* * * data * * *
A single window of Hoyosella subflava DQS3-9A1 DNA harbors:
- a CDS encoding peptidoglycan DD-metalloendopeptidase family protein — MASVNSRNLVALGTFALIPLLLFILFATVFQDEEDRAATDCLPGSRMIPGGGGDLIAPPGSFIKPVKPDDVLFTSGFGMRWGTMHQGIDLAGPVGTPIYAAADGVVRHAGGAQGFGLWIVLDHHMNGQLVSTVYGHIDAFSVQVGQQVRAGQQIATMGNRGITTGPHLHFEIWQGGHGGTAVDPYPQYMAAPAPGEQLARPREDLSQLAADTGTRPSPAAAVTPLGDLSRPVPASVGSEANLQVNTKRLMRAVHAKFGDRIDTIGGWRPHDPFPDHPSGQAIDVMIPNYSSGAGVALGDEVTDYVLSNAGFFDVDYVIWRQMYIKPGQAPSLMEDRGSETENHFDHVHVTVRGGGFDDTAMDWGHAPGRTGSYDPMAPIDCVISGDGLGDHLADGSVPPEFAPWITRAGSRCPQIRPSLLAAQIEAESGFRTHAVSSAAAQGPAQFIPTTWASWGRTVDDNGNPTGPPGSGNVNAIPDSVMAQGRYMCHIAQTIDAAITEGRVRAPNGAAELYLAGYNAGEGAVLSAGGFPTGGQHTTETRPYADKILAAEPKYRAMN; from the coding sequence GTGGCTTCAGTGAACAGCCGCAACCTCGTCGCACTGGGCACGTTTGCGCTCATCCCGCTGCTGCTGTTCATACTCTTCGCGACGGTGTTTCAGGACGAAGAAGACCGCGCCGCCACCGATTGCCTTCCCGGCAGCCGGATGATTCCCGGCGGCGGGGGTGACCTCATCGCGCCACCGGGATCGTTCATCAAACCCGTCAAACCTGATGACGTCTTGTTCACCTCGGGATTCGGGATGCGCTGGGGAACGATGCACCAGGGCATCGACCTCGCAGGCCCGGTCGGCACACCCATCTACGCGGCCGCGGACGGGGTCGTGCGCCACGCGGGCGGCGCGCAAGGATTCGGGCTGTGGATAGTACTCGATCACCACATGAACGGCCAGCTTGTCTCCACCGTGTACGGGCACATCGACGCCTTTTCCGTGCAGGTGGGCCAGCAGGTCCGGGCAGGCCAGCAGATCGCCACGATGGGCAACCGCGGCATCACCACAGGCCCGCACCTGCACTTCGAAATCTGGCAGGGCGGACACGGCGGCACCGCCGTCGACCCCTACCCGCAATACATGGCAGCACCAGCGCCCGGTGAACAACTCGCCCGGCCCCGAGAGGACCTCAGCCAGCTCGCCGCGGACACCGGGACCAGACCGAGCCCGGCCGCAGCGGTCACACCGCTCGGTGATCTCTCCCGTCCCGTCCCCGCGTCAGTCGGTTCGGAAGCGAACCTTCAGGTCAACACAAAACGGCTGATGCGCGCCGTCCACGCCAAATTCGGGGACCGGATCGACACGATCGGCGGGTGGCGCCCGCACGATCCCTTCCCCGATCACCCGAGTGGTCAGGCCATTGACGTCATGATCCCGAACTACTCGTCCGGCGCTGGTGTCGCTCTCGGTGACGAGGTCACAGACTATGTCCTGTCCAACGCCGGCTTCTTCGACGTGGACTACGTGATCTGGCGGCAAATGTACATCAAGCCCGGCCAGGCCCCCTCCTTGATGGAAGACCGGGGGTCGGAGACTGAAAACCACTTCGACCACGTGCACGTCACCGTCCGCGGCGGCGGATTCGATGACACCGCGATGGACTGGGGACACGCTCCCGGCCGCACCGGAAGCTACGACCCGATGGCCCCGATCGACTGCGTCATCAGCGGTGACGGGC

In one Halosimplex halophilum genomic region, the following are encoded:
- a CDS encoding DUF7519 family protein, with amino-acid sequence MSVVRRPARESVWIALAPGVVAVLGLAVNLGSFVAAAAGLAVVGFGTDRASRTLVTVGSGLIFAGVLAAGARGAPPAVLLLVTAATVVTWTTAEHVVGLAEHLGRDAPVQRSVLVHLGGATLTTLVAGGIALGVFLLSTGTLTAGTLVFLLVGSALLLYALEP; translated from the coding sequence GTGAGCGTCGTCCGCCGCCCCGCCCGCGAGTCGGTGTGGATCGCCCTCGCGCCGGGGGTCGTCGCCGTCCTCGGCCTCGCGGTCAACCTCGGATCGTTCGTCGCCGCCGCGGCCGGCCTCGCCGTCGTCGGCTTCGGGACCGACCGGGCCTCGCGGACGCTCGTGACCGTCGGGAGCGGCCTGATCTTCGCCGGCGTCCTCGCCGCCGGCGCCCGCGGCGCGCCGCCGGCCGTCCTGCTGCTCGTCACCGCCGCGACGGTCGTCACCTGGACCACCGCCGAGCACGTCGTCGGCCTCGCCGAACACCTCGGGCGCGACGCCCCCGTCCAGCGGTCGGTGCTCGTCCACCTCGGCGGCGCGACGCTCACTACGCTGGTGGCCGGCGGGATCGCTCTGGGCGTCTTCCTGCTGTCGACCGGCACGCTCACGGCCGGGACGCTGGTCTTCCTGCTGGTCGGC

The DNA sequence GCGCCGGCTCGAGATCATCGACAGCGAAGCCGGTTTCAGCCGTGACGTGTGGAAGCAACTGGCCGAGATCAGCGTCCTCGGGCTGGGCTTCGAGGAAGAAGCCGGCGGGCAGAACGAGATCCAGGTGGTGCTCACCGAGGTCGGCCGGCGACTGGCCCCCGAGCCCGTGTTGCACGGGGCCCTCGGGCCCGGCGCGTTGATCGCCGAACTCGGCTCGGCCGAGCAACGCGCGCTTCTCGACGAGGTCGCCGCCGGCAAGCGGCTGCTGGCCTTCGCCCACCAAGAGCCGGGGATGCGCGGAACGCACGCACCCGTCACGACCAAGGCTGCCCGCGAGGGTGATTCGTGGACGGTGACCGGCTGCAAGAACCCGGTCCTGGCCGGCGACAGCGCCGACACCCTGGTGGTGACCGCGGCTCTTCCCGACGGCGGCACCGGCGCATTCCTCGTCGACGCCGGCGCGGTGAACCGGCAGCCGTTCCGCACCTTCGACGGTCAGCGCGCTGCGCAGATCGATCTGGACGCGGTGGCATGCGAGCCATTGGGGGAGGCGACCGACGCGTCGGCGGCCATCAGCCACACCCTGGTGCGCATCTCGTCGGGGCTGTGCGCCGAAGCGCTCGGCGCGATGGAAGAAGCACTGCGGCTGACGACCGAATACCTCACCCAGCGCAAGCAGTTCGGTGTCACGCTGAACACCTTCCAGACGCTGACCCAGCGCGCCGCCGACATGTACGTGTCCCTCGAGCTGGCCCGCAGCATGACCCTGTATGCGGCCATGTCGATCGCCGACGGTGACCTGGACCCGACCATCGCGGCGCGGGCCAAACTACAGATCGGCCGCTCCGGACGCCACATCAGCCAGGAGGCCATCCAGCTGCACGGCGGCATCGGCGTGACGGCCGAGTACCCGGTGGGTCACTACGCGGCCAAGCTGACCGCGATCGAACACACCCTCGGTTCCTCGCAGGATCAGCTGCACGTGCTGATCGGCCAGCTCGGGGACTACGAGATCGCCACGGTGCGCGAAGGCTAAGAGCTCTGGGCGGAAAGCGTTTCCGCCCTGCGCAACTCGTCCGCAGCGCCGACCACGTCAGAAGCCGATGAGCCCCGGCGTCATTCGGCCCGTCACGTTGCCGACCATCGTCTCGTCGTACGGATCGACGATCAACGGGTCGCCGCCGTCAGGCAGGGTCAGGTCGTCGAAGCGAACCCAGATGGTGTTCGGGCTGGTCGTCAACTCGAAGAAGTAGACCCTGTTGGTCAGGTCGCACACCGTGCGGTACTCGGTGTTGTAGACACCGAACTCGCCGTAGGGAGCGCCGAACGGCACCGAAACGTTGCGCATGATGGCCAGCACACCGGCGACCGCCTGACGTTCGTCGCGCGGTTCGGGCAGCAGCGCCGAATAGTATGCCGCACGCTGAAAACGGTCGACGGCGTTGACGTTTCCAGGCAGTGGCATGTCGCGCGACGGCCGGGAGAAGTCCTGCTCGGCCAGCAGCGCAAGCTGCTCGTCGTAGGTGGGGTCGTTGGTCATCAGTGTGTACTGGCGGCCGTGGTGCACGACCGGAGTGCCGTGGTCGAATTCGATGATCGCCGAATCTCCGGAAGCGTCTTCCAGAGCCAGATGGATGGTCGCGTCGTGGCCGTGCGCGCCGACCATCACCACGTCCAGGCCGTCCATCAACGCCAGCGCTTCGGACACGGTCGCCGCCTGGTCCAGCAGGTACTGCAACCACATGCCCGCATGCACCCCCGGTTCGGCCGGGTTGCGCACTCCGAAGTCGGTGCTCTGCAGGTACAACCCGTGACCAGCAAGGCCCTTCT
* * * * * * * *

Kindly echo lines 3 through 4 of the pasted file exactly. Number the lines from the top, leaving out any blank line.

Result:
In one Halosimplex halophilum genomic region, the following are encoded:
- a CDS encoding DUF7519 family protein, with amino-acid sequence MSVVRRPARESVWIALAPGVVAVLGLAVNLGSFVAAAAGLAVVGFGTDRASRTLVTVGSGLIFAGVLAAGARGAPPAVLLLVTAATVVTWTTAEHVVGLAEHLGRDAPVQRSVLVHLGGATLTTLVAGGIALGVFLLSTGTLTAGTLVFLLVGSALLLYALEP; translated from the coding sequence GTGAGCGTCGTCCGCCGCCCCGCCCGCGAGTCGGTGTGGATCGCCCTCGCGCCGGGGGTCGTCGCCGTCCTCGGCCTCGCGGTCAACCTCGGATCGTTCGTCGCCGCCGCGGCCGGCCTCGCCGTCGTCGGCTTCGGGACCGACCGGGCCTCGCGGACGCTCGTGACCGTCGGGAGCGGCCTGATCTTCGCCGGCGTCCTCGCCGCCGGCGCCCGCGGCGCGCCGCCGGCCGTCCTGCTGCTCGTCACCGCCGCGACGGTCGTCACCTGGACCACCGCCGAGCACGTCGTCGGCCTCGCCGAACACCTCGGGCGCGACGCCCCCGTCCAGCGGTCGGTGCTCGTCCACCTCGGCGGCGCGACGCTCACTACGCTGGTGGCCGGCGGGATCGCTCTGGGCGTCTTCCTGCTGTCGACCGGCACGCTCACGGCCGGGACGCTGGTCTTCCTGCTGGTCGGC